“White gold”

A growing number of stores selling winter sports equipment, including suits, helmets, gloves and snowboards, are popping up in major Chinese cities, although sometimes the prices of ski-related products are considered like a little high.

“For average skiers, a complete set may range from 2,000 to 10,000 yuan, but I think most buyers are white-collar workers, earning more than 10,000 per month,” said Wang Juan, sales manager in a chain store in downtown Nanjing.

Data from JD.com online market showed that during last year’s “Double 11” shopping festival, orders for ski-related equipment on the platform were 23 times higher than the previous year. , while the volume of transactions for ice sports equipment increased 15 times year-on-year.

“The Winter Olympics are obviously a catalyst for equipment trade, and also a stepping stone for equipment manufacturers,” Wang said.

Li Longtai, executive vice president of Chongli Thaiwoo Ski Resort, said more than half of visitors now bring their own equipment. “Young people have become the main consumers, indicating that the market has diversified and the consumption capacity of the new generation has increased.”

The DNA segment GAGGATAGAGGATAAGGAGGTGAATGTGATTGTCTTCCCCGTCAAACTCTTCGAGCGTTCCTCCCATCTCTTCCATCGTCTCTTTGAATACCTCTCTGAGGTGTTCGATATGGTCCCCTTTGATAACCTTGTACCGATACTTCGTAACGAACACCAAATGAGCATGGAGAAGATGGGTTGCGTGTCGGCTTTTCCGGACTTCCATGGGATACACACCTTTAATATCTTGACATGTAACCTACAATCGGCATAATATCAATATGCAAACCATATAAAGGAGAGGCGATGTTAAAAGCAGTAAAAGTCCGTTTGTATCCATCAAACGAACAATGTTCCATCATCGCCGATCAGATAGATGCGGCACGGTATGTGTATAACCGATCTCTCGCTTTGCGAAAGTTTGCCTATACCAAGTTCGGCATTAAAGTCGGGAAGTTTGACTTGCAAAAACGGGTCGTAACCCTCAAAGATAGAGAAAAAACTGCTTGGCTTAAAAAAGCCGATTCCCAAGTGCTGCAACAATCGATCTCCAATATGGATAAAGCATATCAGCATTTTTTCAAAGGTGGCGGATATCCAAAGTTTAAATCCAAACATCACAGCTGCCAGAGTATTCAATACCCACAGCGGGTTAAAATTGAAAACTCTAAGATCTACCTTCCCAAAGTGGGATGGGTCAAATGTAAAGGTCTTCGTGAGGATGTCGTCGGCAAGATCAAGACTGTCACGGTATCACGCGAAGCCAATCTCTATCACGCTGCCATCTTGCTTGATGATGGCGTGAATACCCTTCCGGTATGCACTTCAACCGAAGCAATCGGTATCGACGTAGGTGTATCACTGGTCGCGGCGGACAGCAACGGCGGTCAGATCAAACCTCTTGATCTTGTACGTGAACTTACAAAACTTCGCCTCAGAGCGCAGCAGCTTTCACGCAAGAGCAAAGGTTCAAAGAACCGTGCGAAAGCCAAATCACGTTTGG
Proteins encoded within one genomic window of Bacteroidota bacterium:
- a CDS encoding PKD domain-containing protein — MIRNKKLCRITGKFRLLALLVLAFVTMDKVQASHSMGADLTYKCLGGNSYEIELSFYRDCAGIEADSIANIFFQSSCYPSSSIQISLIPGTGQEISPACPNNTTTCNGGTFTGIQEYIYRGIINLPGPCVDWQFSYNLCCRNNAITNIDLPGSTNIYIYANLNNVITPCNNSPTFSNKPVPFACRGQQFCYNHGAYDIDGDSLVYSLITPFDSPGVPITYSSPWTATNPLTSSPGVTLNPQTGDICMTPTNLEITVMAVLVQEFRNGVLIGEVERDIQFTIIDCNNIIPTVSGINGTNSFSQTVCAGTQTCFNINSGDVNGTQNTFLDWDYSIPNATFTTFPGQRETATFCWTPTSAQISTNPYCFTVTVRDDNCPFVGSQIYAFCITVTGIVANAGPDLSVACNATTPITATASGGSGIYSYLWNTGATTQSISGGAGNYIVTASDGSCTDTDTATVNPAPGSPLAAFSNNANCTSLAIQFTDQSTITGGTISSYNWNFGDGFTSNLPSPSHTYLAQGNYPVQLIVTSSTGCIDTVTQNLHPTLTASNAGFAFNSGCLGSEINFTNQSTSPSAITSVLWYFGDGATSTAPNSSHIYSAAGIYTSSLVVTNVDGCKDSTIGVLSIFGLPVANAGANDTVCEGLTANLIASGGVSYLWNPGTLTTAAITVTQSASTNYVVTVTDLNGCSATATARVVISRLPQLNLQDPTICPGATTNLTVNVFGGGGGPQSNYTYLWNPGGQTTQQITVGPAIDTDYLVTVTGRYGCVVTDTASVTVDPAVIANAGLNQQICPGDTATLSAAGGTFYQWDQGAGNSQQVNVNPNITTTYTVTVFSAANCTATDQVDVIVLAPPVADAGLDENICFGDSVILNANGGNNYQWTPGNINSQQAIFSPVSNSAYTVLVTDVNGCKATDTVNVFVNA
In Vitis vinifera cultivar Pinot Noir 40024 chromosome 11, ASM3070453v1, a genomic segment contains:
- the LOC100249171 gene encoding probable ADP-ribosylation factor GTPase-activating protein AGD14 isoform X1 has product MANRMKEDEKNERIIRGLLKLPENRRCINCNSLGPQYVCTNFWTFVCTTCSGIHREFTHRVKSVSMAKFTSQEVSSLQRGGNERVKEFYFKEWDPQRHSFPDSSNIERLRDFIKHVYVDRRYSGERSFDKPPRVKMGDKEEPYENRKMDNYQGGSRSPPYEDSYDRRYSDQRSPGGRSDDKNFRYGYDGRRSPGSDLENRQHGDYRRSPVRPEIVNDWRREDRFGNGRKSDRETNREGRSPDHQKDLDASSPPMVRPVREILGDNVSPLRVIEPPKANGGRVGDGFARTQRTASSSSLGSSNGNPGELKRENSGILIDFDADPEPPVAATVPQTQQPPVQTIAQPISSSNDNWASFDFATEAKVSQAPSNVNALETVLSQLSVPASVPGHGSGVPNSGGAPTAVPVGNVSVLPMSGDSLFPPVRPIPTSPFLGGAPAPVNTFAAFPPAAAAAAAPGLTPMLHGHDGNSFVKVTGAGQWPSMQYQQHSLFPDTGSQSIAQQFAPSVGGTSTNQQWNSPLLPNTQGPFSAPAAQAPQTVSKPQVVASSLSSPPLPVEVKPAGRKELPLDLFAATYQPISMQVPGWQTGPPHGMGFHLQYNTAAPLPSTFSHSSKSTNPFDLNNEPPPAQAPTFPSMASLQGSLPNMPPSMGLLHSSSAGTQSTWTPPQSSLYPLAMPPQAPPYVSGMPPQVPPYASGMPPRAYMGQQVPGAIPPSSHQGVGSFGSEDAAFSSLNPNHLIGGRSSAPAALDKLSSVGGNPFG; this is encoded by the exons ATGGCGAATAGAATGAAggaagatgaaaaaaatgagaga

Chinese brands are trying to position themselves in the windfall. Sportswear giant Anta Sports, sponsor of the Beijing Games, has used its deep pockets to partner with European gear brands. Domestic brand Bosideng has also cooperated with German brand Bogner to set up a joint venture, planning to build around 80 stores across China.

A number of clothing brands like Toread and 361 Degrees have released their own ski suits, and others, including Running River and Vector, produce a variety of personal ski gear.